A couple of months ago my four-year-old became very interested in Michael Jackson. His "moves". She doesn't have much interest in his childhood work, but is absolutely fascinated by his dance sequences and choreography. She wanted to see him perform live. As I reflect on that, it didn't even cross my mind that Jackson was 50 years old. His changes of appearance were disturbing, saddening, but they had one of the effects he (owner of "Neverland") apparently intended. He did grow up but he became, in a sense, a man without age. Had he kept his original appearance, and become wrinkled and gray, I doubt that the public surprise at his early death would be quite the same.
The span of his career led to my daughter asking questions about his age in various videos, as well as his evolving appearance. The best explanation I had to offer for his surgeries was that I suspected that he didn't like himself. My daughter couldn't understand why somebody wouldn't like himself, and I'm grateful for that. But then, she didn't have Joseph Jackson raising her in an atmosphere of isolation and abuse. What a lovely guy.
Something that's apparent from Jackson's childhood is how readily people will ignore the abuse and mistreatment of children if it jeopardizes the gravy train. Tell me nobody saw Joseph make threats or administer beatings to his children, when they missed a step or a note during their childhood practices and performances.
He touchingly describes his humiliation at having severe acne as a child, and the relentless teasing by his brothers and father, who called him "Big Nose." "You didn't get that ugly nose from my side of the family," says father Joe Jackson, according to Michael. He also describes throwing up at the mere sight of his father who "threw him against a wall" and beat them with "anything that was handy."Lisa Marie Presley comments on her relationship with Michael:
"I became very ill and emotionally/ spiritually exhausted in my quest to save him from certain self-destructive behavior and from the awful vampires and leeches he would always manage to magnetize around him," she wrote.It's one of the strange thing people do... we develop coping skills to get us through our childhood, and have a hard time breaking out of those same patterns as adults, even when we have a "choice" and following the childhood pattern is self-destructive. It seems that Jackson was surrounding himself with versions of his father - people who would bleed him dry for their own devices. But as an adult, he could also choose people (or choose to end relationships with people) who wouldn't challenge him to break with the past and enabled his eccentric and self-destructive behaviors. I suspect that his pattern of conduct, relationships and surgeries was supposed to help him be happy, but instead provided at best brief moments of relief from the unhappiness they otherwise perpetuated. And I will not be surprise if, having expressed to Lisa Marie Presley the fear that he would "end up like" Elvis, his death involved a similar soup of pharmaceuticals - a maladaptive tool to escape from (and avoid) pain, physical and psychic, that probably ended up magnifying both.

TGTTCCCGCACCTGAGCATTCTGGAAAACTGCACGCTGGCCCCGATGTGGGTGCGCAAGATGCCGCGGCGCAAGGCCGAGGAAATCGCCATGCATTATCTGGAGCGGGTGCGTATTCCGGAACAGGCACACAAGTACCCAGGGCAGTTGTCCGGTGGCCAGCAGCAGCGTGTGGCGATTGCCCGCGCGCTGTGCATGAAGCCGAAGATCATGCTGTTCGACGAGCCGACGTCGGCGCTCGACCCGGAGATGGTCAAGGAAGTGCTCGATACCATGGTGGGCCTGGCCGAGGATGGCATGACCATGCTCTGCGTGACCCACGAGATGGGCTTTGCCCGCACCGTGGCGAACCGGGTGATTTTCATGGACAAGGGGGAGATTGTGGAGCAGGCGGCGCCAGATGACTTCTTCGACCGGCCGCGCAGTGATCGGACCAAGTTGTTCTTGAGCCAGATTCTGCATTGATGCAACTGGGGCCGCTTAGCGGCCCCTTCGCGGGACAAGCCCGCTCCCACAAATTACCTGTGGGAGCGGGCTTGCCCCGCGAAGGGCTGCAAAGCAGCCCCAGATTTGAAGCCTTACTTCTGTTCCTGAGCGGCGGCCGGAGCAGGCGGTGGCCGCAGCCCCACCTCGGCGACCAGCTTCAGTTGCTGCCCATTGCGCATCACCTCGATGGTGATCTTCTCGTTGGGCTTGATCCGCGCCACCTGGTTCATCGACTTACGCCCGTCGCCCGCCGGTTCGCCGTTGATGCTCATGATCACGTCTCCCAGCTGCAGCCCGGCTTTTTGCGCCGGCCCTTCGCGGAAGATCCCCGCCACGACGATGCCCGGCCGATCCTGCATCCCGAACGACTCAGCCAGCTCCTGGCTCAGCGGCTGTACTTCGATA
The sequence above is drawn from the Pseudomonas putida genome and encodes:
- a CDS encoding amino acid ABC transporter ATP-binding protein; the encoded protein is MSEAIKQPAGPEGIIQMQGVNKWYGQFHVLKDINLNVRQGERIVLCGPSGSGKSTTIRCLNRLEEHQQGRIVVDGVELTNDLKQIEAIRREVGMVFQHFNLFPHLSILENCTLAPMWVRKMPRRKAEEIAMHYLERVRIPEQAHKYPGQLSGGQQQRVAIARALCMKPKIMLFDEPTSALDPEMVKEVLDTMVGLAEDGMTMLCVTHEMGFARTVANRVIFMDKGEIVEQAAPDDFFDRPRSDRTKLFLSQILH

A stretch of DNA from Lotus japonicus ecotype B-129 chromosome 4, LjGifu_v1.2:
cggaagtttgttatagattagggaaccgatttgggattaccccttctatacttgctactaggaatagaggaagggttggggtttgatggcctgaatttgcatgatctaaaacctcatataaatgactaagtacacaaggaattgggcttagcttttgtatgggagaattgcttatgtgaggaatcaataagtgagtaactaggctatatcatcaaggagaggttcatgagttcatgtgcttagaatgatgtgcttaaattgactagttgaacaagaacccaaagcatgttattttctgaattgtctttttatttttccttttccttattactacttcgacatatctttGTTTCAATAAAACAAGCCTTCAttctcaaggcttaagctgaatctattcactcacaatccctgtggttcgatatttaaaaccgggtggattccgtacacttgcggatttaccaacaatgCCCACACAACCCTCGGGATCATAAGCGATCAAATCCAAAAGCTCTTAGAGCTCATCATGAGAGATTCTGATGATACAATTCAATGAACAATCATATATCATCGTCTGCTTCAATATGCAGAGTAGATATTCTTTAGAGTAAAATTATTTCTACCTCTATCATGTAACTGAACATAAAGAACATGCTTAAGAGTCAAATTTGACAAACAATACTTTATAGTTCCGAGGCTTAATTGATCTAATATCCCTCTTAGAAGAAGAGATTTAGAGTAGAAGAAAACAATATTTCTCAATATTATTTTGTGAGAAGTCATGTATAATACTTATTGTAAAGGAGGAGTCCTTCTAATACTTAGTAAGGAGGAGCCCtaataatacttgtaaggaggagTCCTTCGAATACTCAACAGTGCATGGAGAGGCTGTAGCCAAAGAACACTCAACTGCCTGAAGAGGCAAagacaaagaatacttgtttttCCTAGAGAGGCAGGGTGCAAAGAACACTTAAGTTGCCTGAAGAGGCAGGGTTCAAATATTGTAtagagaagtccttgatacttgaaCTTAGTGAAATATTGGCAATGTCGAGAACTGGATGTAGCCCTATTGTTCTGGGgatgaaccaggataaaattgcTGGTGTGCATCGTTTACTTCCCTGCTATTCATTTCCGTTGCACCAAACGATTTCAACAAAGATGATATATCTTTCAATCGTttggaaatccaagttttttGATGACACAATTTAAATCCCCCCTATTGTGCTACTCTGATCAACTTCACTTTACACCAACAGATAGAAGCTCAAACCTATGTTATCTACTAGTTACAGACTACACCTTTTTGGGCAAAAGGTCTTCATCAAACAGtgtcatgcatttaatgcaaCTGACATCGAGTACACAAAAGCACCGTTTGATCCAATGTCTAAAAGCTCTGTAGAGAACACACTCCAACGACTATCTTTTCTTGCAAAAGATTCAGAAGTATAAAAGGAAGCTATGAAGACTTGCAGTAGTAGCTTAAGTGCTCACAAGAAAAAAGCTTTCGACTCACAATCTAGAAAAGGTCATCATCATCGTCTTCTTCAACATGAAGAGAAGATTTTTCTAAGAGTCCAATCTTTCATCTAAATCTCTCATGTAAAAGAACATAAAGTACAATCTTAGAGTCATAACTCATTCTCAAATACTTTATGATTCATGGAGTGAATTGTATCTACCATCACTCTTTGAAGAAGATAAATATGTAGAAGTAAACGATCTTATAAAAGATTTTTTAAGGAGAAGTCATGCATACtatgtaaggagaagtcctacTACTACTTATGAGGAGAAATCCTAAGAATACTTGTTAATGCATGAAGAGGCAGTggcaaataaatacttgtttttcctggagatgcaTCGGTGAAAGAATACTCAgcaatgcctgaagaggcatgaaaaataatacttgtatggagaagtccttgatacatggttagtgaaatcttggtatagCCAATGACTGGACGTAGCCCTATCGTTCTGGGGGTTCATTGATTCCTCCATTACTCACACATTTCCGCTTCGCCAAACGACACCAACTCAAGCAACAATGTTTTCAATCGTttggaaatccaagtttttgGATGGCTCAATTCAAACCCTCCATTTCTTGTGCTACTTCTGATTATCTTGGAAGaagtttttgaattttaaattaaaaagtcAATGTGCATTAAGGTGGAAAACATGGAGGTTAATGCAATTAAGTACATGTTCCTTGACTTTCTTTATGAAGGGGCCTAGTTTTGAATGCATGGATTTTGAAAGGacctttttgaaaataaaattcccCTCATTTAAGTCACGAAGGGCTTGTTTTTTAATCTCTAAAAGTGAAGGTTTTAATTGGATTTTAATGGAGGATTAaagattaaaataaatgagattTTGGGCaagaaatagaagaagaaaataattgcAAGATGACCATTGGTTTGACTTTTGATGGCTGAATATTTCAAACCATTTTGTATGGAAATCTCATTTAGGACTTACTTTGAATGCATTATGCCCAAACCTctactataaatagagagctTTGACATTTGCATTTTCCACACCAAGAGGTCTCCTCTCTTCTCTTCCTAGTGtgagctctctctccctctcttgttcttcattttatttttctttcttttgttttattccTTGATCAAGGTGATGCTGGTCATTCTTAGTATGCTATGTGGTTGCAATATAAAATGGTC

A childhood only counts for so much. Jackson is responsible for the mistakes he made as an adult that led to his isolation in his final years. But if he's capable, I hope Joseph Jackson spends some time thinking about what he did to his children. That he's somehow able to feel shame, remorse, embarrassment for his role in the unhappiness of, dare I say, more than one of his children?
Update: More on this theme from Eugene Robinson:
Jackson once said his father used to beat him, perhaps because he was the "golden child." Joe Jackson has always denied being physically abusive, but in a sense it doesn't matter. It seems to me that attaching oneself to one's young son like a leech and denying that boy any semblance of a childhood qualifies as abuse.I don't think Jackson was trying to make himself hideous - that seems to be the inevitable result of having too many significant cosmetic surgeries. I'm more inclined toward thinking, body dysmorphic disorder.
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The worst choice, of course, was the way he frolicked with children at his Neverland ranch. Jackson was acquitted of child molestation charges, but he also paid a reported eight-figure settlement to the family of one alleged victim. Let me be clear that no childhood trauma would excuse molestation. My question, though, is where were the staff members and the agents and the hangers-on - and the loving family members - who had an inkling that all might not be right at Neverland? Did they choose to look the other way?
I believe Jackson's story that he suffered from the skin disease vitiligo -- though I don't believe that vitiligo or any other infirmity was the reason for the disfiguring plastic surgery that turned his face into a pale, taut mask. It had to be self-hatred - not necessarily an attempt to make himself "white" but to make himself hideous.